Pineapple Press is a prime example of an independent niche publisher. Since 1982, founders David and June Cussen have been publishing trade books, specializing in Florida and the Southeast, out of their home in Sarasota, FL. Many of Pineapple Press’ titles are geared towards educating and entertaining a variety of visitors — from Baseball in Florida for the MLB spring-training fanatics to a reference book titled Florida's Birds with glorious artwork by world-renowned nature illustrator Karl Karalus to the archaeological finds of Robin C. Brown’s Florida's First People: 12,000 Years of Human History.
Though its backlist is primarily composed of non-fiction concerning regional art, folklore, history, and the like, Pineapple Press has also published novels and children’s books with similar focuses. Indeed, the publisher’s fiction selection is small but selective and mostly based on instinct. In 1994, Pineapple Press received a manuscript of a backwoods murder mystery. After having read it on individual accounts, David and June each took note. The Cussens followed their intuition and published Virginia Lanier’s debut novel Death in Bloodhound Red (1995), which was then nominated for Best First Novel at the 1995 Agatha Awards and won the same title at the Anthony Awards the next year. HarperCollins acquired the paperback rights to the book and the Cussens were discussing television and movie deal options, though none came to fruition.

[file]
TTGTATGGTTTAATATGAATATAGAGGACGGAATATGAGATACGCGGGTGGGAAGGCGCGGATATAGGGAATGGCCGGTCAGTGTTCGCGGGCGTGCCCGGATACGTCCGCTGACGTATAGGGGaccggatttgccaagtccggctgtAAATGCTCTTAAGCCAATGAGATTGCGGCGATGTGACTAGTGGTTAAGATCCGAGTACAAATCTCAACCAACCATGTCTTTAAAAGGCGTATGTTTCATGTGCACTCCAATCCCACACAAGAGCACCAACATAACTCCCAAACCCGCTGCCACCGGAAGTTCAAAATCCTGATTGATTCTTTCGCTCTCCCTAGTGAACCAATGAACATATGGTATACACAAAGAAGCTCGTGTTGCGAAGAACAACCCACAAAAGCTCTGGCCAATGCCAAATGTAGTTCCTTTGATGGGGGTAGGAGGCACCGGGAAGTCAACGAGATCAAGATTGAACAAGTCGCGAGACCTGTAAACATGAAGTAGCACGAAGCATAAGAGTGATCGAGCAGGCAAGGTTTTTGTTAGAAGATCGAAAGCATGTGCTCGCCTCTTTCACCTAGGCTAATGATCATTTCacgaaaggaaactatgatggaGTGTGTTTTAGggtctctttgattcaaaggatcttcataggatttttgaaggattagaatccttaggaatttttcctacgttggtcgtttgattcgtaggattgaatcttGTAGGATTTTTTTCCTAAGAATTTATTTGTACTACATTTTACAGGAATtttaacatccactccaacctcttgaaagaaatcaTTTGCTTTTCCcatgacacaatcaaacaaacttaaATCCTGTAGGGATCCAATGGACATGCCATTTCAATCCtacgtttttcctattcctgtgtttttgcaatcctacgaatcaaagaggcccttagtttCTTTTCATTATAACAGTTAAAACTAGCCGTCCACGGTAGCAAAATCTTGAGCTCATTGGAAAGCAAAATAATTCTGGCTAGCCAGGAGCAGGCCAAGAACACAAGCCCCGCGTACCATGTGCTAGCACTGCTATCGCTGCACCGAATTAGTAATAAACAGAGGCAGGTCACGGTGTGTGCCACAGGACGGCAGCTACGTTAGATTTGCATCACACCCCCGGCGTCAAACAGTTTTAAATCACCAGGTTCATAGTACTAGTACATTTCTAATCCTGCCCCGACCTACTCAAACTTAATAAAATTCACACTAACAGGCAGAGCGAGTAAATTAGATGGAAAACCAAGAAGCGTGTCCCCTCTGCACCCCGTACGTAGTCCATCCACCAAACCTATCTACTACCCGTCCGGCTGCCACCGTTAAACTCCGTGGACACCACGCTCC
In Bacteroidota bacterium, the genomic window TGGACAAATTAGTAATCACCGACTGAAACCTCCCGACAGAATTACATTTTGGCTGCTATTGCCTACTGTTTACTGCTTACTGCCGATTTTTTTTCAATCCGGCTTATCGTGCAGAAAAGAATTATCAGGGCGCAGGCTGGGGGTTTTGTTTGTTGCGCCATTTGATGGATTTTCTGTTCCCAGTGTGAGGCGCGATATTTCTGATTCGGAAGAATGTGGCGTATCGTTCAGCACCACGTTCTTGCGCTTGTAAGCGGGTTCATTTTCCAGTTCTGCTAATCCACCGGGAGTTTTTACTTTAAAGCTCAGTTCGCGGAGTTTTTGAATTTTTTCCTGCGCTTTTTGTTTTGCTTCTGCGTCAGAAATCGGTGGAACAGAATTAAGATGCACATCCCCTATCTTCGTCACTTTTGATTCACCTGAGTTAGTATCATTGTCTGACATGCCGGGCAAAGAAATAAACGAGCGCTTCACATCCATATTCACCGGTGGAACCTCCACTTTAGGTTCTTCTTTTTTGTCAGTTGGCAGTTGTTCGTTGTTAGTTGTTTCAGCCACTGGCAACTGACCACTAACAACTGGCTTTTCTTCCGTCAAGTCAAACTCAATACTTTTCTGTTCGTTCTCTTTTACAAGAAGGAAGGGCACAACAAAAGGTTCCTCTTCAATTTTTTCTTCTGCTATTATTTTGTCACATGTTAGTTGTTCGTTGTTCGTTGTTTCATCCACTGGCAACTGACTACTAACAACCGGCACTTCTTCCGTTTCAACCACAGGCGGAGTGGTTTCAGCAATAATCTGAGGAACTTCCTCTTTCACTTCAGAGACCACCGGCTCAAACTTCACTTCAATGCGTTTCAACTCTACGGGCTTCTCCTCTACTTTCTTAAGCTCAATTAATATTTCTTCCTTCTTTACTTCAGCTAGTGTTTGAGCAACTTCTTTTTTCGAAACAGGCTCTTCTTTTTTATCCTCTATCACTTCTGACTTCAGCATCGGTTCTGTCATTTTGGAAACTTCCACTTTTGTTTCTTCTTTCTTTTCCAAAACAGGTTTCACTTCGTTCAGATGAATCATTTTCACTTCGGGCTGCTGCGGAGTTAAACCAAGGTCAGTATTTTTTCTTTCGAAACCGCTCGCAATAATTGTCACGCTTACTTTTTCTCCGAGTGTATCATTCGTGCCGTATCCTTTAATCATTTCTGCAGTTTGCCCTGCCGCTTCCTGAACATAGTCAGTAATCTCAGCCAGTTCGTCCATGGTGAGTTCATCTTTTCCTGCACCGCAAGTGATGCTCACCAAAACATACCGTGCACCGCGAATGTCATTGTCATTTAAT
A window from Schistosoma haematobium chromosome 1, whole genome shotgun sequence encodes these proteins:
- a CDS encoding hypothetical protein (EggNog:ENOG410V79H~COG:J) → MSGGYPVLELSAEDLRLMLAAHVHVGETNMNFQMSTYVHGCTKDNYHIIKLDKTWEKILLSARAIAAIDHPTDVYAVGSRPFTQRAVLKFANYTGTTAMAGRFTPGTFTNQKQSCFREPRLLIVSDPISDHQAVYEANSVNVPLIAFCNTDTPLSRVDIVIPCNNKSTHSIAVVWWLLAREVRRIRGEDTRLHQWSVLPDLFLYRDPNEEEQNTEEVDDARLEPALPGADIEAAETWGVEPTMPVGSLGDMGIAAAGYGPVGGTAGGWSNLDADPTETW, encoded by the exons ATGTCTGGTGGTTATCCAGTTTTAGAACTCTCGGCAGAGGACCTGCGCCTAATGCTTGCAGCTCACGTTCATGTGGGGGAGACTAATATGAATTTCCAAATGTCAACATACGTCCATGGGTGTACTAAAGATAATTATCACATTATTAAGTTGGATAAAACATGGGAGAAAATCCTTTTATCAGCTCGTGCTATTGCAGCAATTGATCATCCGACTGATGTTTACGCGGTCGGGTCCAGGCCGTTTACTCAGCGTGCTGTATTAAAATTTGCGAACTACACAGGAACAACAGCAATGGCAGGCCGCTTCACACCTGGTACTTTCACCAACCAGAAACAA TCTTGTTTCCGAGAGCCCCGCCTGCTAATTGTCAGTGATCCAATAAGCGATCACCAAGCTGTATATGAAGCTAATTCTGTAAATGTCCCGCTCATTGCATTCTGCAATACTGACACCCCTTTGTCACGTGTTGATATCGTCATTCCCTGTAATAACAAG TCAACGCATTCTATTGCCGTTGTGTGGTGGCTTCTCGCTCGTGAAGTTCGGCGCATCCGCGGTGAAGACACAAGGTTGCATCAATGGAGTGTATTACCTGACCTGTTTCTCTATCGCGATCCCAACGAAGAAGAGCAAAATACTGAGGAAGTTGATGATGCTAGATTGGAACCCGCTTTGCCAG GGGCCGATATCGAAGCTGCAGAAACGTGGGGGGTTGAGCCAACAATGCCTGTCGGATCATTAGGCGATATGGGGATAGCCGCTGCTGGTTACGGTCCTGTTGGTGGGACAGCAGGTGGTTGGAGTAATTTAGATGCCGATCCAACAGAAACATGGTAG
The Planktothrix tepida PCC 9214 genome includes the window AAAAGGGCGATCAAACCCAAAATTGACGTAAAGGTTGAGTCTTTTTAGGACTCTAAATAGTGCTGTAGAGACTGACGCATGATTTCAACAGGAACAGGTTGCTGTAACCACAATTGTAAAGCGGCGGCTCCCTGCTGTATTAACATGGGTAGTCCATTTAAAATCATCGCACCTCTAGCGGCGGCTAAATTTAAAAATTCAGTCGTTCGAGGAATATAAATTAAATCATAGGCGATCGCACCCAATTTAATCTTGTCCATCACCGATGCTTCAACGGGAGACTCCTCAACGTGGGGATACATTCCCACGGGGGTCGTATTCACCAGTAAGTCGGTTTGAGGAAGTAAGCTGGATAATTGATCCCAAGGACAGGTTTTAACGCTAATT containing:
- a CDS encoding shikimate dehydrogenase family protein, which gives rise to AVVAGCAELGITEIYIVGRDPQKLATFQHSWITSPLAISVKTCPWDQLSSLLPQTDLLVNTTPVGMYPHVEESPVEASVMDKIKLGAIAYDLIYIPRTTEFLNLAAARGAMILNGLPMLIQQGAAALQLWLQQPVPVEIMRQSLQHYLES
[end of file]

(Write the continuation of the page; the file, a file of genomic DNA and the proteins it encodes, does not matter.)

With a growing backlist of upwards for 120 titles, Pineapple Press currently publishes about a dozen titled each year, the most successful of which sell maybe 4,000 copies.
Pineapple Press first editions published before 1983 have no additional printings listed on the copyright page. First editions published thereafter state “First Edition” on the copyright along with a sequence of numbers with “1” present.